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Donald F. McNeill1, Laura A. Guertin2
(1) RSMAS-University of Miami, Miami, FL
(2) Mary Washington College, Fredericksburg, VA

Abstract: Themes Applicable for Comparative Sedimentology of the Subsurface Carbonate-Siliciclastic Mixed System of South Florida to Reservoir Distribution in Ancient Deposits

A recent drilling project to evaluate the Neogene mixed-system of South Florida has provided insight on the depositional controls and facies patterns that comprise this heterogeneous carbonate-siliciclastic sedimentary system. Four underlying themes have emerged that have implication for reservoir development and facies architecture. These “modern” themes are likely applicable to reservoir distribution in ancient mixed systems.

The comparative themes include: 1) Concept of Template Control on Both Carbonate and Siliciclastic Deposition:precursor topography controls depositional geometry and location of subsequent depocenters for both carbonates and siliciclastics; 2) Distal Transport of Coarse Clastics and Influence of Currents on Grain-Size Segregation:conditions can exist for the transport (fluvial?) of extremely coarse siliciclastics (flat pebble quartz in this modern example) long distances from the source area; and regional currents help segregate grain sizes and partition grain types; 3) The Mixing Transition: Close Proximity But Distinct Lateral Lithofacies Variation:the lateral transition of carbonates to siliciclastics highlights the potential for abrupt facies changes both laterally and vertically. A shifting facies boundary may form a subtle stratigraphic trap based on lithologic differences, while the lateral transition between the two facies would produce, in core, a subsurface section of alternating reservoir pay zones and relatively tight intervals; and 4) Recognition of a Subtle Sequence Boundary in Shallow Marine Siliciclastics:the shallow-water nature of mixed systems may make the recognition of features indicative of a sequence boundary inherently difficult. Identification of a subtle sequence boundary in outcrop, core, and cuttings may require integration of the litho-, bio-, and chemo-stratigraphic markers.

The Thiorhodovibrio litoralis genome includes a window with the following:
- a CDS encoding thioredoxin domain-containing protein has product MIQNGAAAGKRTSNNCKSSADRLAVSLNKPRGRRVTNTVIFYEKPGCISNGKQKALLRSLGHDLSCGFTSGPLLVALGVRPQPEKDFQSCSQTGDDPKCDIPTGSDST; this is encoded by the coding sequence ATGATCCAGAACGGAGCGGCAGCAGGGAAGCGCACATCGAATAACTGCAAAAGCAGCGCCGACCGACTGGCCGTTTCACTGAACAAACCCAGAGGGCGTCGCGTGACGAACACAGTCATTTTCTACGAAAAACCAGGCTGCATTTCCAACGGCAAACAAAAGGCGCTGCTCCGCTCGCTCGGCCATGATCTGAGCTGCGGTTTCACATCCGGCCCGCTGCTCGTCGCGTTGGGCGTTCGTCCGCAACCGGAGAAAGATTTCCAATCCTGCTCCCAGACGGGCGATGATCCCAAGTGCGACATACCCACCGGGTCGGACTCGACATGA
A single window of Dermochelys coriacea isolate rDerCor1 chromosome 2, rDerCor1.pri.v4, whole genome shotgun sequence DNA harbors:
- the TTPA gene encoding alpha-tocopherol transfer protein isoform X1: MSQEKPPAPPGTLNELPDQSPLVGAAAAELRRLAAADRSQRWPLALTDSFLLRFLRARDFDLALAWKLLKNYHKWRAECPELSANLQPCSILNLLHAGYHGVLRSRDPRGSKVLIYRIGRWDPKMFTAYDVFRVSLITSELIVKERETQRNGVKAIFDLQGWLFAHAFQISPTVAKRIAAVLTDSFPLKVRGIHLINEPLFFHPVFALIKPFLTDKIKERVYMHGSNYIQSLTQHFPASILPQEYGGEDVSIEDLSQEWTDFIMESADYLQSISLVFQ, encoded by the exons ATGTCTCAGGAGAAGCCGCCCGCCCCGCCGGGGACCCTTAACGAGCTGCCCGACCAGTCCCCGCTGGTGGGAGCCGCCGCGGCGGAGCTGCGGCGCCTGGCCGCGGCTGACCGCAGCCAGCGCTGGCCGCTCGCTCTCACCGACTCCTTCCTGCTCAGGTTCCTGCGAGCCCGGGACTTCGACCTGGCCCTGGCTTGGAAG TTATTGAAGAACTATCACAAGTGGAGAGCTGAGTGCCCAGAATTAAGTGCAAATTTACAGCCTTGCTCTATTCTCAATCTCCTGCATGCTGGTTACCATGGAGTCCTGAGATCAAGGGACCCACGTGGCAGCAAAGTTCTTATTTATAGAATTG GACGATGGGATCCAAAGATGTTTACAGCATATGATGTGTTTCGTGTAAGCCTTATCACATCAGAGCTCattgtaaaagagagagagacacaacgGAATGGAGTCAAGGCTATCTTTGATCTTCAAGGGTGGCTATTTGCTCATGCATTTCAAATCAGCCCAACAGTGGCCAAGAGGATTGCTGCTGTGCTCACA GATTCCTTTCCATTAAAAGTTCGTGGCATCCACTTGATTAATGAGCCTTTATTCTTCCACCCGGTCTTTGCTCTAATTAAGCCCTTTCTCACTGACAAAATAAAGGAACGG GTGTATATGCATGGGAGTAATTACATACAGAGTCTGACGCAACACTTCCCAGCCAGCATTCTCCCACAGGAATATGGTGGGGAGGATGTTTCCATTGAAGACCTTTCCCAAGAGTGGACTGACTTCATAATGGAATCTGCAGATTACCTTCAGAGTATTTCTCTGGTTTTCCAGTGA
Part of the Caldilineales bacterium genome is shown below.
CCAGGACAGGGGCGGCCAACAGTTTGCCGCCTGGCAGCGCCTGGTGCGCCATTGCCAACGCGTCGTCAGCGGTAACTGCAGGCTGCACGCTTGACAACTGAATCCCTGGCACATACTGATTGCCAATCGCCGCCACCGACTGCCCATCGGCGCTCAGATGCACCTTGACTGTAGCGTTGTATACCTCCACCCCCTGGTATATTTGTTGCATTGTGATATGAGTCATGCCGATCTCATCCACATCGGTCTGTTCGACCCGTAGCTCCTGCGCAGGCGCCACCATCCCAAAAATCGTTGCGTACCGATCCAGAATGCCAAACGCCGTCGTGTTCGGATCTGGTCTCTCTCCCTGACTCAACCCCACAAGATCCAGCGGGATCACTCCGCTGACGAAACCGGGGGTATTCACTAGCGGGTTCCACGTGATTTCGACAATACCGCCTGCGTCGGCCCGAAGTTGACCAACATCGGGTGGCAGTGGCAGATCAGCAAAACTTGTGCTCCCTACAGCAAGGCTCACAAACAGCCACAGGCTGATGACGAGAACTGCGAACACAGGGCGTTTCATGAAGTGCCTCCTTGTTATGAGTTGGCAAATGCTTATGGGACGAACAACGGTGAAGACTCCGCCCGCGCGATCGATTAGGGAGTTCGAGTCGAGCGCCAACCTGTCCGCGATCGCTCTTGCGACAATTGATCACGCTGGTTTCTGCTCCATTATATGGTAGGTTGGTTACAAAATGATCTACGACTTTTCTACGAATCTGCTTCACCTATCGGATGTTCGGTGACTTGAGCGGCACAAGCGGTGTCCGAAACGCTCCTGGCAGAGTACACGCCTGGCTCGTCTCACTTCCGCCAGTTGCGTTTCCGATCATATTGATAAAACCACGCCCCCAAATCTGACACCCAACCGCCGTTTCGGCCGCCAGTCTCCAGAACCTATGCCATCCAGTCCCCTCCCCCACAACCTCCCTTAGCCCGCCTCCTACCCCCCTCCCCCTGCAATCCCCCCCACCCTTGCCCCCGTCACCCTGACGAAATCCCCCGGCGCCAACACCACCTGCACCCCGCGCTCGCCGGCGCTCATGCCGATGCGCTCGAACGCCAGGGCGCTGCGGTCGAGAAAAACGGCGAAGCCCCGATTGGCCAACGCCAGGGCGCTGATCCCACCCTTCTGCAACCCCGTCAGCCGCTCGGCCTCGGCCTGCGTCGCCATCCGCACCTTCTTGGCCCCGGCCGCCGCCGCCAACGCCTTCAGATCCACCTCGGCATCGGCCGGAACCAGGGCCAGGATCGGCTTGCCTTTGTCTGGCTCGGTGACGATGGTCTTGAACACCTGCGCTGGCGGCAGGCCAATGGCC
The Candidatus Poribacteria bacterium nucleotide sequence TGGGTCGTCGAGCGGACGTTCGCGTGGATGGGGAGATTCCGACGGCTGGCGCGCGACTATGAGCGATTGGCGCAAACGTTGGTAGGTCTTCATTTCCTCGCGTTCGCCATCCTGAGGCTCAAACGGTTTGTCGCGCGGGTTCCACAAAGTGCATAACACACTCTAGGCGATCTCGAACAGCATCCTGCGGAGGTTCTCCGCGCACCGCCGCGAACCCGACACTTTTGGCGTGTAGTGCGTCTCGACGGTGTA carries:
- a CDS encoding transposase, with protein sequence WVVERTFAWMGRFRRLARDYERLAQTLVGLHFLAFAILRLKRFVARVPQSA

AAPG Search and Discovery Article #90914©2000 AAPG Annual Convention, New Orleans, Louisiana